A ‘Bill of Rights’ for San Francisco’s Retail Workers
In April 2011, Jessy Lancaster, then 28, was hired as a part-time cashier for the discount clothing store Ross Dress for Less in San Francisco. At the time, the city’s hourly minimum wage was $9.92 an hour; in one of the most expensive areas of the country, Lancaster wanted to work as many hours as possible. Unfortunately, even making herself available six days out of the week—including Saturday and Sunday—wasn’t enough.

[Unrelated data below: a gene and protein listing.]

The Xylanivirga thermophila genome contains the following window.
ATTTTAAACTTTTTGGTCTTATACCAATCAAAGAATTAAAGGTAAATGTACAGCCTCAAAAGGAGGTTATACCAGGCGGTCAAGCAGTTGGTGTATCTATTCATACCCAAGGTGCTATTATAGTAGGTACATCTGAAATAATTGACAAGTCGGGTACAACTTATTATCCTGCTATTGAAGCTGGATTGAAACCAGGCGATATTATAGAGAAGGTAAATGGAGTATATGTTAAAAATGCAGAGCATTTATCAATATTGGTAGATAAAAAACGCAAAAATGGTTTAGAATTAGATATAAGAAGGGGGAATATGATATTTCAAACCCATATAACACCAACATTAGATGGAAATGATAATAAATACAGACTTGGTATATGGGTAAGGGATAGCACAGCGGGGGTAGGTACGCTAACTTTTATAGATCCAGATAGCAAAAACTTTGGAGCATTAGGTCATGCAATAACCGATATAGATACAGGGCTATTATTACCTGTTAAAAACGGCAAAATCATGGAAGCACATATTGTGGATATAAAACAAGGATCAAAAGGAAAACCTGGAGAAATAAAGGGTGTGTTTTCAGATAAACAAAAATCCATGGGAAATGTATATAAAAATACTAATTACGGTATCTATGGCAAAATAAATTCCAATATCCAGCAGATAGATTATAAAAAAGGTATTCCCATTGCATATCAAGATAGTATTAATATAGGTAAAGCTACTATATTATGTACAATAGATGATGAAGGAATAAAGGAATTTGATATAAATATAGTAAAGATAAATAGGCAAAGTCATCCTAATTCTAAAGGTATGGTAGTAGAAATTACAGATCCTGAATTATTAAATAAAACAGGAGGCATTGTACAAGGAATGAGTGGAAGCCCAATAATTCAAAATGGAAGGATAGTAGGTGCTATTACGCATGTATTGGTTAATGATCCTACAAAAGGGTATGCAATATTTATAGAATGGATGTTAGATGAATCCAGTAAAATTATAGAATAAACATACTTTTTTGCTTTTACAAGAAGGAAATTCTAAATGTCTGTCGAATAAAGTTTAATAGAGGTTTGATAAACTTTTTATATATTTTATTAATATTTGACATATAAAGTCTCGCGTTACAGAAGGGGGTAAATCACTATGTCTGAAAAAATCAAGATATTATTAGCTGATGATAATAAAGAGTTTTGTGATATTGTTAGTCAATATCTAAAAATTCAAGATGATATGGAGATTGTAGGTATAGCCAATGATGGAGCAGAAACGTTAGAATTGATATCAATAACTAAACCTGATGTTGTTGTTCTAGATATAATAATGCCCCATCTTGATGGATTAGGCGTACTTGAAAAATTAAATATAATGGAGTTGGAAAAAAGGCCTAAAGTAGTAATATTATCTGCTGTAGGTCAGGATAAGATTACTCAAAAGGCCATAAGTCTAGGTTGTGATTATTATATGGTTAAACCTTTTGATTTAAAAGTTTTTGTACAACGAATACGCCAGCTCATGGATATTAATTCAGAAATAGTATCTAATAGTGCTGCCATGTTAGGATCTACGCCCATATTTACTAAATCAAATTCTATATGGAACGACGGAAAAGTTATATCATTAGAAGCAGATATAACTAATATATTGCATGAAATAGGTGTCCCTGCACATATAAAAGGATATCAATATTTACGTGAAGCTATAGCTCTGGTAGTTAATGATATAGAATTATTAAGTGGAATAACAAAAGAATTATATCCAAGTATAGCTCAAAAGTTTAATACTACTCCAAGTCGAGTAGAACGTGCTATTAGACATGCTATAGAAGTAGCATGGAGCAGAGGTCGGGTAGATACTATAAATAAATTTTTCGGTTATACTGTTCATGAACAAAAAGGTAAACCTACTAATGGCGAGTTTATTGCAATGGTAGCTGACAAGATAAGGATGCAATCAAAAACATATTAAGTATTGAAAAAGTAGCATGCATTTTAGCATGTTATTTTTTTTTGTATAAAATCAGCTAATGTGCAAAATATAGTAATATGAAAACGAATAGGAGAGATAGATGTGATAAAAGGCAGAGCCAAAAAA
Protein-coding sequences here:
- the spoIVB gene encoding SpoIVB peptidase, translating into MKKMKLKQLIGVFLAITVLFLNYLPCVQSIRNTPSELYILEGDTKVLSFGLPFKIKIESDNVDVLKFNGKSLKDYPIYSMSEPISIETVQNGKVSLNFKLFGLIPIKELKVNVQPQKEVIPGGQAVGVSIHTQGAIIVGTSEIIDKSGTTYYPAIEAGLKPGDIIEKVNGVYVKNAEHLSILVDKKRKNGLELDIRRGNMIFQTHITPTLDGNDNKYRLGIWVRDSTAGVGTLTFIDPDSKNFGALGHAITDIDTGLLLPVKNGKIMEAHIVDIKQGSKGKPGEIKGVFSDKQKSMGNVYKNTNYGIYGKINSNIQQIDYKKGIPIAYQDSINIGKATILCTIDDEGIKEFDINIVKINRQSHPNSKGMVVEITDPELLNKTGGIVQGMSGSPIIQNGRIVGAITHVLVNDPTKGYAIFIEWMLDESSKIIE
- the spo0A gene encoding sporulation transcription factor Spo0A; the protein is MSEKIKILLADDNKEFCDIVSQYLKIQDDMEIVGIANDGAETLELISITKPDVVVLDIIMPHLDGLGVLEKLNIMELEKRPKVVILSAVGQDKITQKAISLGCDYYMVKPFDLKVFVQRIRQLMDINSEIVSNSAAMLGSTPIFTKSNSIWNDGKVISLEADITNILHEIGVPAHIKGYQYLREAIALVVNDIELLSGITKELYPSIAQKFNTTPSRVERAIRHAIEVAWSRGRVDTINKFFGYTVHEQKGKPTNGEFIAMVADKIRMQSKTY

“It didn’t make a difference,” Lancaster says. Most weeks, she would be scheduled for 12 to 20 hours, despite telling a manager that she was willing and able to do more. “It was piecemeal,” she says. “I would usually work four to six hour shifts. Four hours here. Four hours there.”